Here goes:

doctor_who_logo_23Doctor Who (Colin) — I was not prepared for how much I loved this show.  I came on board right as Matt Smith became the Eleventh Doctor, and I was hooked from the get-go!  I not only watched everything I could of Eleven’s adventures, but also Nine, Ten, and some of the older movies (I believe The Three Doctors was the first I watched).  Admittedly, it gets a bit too wacky and inconsistent for me sometimes, and while I’m not currently following it, I’m sure I’ll love it when I come back around to the Time Lord’s adventures.

firefly-serenity_sxscustomFirefly (Rebecca) — In a way, Firefly was one of the saddest things I ever watched, as it showed me firsthand that just because a show is good–and I mean, really good–that doesn’t mean it’ll get to run as long as it deserves.  Still, the episodes in that one season were amazing, as was the follow-up movie Serenity.  I count myself as a Browncoat, and still live in perpetual, irrational hope that the series will get continued on screen.

cover-gobletoffireHarry Potter (Shaun) — Oh, Harry Potter.  How I misjudged you.  I was working retail at a bookstore when I first encountered these books, and their sheer popularity irked me.  I even accompanied my friend Shaun to a midnight release of Goblet of Fire (the book, not the movie), and couldn’t understand what the big deal was.  I finally decided to give the first book a try.  It had ONE CHAPTER to capture my interest, or I would put it down and denigrate the series all I wanted.  Needless to say, it won me over hard, and I can’t imagine my fandom card without it.

batman-arkham-asylum-crack-download-free-full-version-pc-torrent-crack-1Batman: Arkham Asylum (Alex) — Talk about an experience I denied myself for far too long!  This game, as well as its sequels Arkham City, Arkham Origins, and Arkham Knight, were as close as I’ve ever experienced to actually BEING Batman in a video game.  The stories were well told and dazzlingly produced, and the voice casting was top-notch.  I finally finished Arkham Asylum just before Arkham City came out, and you can bet I’ve been at the midnight releases of all the other games since.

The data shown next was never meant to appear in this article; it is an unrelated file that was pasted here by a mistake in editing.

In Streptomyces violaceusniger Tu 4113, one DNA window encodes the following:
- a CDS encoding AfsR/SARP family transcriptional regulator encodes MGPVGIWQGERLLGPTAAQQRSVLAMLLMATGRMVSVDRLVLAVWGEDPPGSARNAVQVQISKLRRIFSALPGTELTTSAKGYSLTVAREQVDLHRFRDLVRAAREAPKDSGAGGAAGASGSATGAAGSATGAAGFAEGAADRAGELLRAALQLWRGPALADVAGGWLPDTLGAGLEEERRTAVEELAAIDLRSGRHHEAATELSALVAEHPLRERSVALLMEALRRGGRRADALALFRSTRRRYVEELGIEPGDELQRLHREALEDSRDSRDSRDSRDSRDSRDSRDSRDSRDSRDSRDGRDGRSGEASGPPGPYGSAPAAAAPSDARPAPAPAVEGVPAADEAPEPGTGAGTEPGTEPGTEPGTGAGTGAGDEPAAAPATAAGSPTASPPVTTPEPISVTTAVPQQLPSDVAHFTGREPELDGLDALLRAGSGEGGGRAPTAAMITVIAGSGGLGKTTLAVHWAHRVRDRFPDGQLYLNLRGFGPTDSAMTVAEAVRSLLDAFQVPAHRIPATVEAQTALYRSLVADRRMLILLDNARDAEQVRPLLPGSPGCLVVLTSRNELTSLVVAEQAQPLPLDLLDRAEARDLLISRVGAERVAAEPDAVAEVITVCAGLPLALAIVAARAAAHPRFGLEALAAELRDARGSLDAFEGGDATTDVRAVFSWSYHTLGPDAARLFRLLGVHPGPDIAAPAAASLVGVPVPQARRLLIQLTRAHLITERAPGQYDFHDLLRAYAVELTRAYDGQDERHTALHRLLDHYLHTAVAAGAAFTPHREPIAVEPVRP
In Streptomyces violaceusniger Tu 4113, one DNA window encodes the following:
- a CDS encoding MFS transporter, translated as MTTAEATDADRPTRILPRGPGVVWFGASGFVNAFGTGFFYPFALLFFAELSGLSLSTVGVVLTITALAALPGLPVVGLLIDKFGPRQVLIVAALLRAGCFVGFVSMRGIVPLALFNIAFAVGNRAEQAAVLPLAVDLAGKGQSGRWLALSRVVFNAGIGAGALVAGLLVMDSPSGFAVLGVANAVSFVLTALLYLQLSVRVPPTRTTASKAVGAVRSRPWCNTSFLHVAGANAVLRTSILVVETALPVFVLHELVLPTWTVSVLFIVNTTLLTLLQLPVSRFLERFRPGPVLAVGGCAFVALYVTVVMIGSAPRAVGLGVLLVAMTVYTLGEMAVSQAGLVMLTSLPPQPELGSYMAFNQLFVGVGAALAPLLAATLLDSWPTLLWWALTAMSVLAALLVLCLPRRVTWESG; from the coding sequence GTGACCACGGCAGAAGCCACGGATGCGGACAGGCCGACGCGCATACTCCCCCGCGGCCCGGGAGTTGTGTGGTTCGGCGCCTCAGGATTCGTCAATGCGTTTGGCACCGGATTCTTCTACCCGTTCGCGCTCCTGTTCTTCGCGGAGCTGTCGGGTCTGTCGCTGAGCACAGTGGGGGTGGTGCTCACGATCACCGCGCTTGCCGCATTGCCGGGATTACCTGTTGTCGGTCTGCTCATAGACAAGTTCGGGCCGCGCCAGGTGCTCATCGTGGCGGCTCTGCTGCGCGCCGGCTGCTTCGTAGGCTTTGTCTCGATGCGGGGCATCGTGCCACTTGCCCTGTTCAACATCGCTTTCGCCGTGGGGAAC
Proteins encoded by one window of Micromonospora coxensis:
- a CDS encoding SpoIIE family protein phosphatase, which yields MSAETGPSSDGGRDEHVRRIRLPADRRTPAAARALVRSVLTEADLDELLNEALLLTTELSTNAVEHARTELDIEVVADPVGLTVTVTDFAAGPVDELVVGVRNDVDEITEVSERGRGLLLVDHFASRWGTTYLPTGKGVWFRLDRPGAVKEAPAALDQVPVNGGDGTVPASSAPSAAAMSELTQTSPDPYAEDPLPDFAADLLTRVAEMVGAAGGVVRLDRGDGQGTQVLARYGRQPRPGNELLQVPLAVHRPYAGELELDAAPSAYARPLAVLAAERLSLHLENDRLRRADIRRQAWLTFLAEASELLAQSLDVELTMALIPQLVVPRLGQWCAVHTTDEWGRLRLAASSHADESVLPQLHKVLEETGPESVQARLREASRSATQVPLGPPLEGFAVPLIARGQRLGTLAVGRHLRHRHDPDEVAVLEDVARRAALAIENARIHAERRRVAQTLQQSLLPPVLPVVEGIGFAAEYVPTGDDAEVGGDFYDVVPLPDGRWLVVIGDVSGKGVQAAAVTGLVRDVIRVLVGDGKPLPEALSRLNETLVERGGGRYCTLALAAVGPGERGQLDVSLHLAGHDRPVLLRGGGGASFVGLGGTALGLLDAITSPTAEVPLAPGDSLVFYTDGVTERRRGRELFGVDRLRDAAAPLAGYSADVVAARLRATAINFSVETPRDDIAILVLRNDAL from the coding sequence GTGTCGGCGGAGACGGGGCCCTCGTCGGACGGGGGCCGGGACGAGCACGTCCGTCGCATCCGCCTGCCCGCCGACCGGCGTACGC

d96047310621f8a9ddebe602e9b1898bHeroes (Ed) — I was told by more than one person that they couldn’t believe I, of all people, wasn’t watching Heroes when it first came out a decade or so ago.  It did seem right up my alley, as I am massively into comic books and superheroes, but at the time I just wasn’t watching television much.  When I finally was exposed to the first few episodes by my girlfriend at the time, I was instantly hooked!  Of course, we broke up before I could get more than a few episodes in, and I haven’t watched since, but you can bet I’ll come back around to it eventually.

5271584-2213851722-harryThe Dresden Files (Krystal) — Mr. Potter is not the only magic-user named Harry that makes this list.  This one’s got a special place in my heart, because technically, I didn’t “put this one off” at all.  I was told how good they were, and then put a hold on an audiobook version through my library.  And I checked it out when the hold came through–A YEAR LATER.  But I loved it, and now I’m eagerly awaiting the other books on audio so I can see what I’ve been missing for the last 15 years!

What are some surprise recommendations that you put off for far too long?  I know I can’t be the only one who’s eating crow for not taking my friends seriously…

Tony’s Lists: That Which Frightens Me, Then and Now (and in the Future)

I was one of those kids in grade school.  The one who wished Halloween was a year-round thing, and that ghosts and monsters and the scares they brought were real.  When my class went to the library and most people were looking at books about cars, and cats, and Garfield and so forth, I was always the person in the folklore and mythology section, searching high and low for books that collected scary stories.  Occasionally made fun of for my predilection for horror and the macabre, I was actually mostly allowed to pursue my weird little guilty pleasure in peace.